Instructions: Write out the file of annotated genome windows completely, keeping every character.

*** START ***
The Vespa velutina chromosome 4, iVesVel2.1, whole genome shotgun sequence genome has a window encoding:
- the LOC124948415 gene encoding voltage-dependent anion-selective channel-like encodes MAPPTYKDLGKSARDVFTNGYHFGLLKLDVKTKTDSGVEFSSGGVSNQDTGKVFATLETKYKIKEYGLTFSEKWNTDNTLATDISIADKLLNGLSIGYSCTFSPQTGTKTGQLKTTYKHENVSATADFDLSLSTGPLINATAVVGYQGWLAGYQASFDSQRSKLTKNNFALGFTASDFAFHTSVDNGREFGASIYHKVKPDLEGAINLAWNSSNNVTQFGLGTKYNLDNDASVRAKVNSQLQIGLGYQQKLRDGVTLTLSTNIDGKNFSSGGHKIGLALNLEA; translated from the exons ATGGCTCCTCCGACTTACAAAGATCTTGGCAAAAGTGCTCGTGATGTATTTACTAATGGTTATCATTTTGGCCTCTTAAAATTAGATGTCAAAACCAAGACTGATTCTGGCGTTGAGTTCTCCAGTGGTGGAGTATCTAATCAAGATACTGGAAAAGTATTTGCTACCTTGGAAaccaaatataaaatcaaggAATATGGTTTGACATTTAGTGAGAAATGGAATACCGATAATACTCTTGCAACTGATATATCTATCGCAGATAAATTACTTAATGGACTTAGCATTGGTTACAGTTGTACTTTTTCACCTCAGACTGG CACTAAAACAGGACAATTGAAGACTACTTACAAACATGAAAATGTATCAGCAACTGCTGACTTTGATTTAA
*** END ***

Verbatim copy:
The Vespa velutina chromosome 4, iVesVel2.1, whole genome shotgun sequence genome has a window encoding:
- the LOC124948415 gene encoding voltage-dependent anion-selective channel-like encodes MAPPTYKDLGKSARDVFTNGYHFGLLKLDVKTKTDSGVEFSSGGVSNQDTGKVFATLETKYKIKEYGLTFSEKWNTDNTLATDISIADKLLNGLSIGYSCTFSPQTGTKTGQLKTTYKHENVSATADFDLSLSTGPLINATAVVGYQGWLAGYQASFDSQRSKLTKNNFALGFTASDFAFHTSVDNGREFGASIYHKVKPDLEGAINLAWNSSNNVTQFGLGTKYNLDNDASVRAKVNSQLQIGLGYQQKLRDGVTLTLSTNIDGKNFSSGGHKIGLALNLEA; translated from the exons ATGGCTCCTCCGACTTACAAAGATCTTGGCAAAAGTGCTCGTGATGTATTTACTAATGGTTATCATTTTGGCCTCTTAAAATTAGATGTCAAAACCAAGACTGATTCTGGCGTTGAGTTCTCCAGTGGTGGAGTATCTAATCAAGATACTGGAAAAGTATTTGCTACCTTGGAAaccaaatataaaatcaaggAATATGGTTTGACATTTAGTGAGAAATGGAATACCGATAATACTCTTGCAACTGATATATCTATCGCAGATAAATTACTTAATGGACTTAGCATTGGTTACAGTTGTACTTTTTCACCTCAGACTGG CACTAAAACAGGACAATTGAAGACTACTTACAAACATGAAAATGTATCAGCAACTGCTGACTTTGATTTAA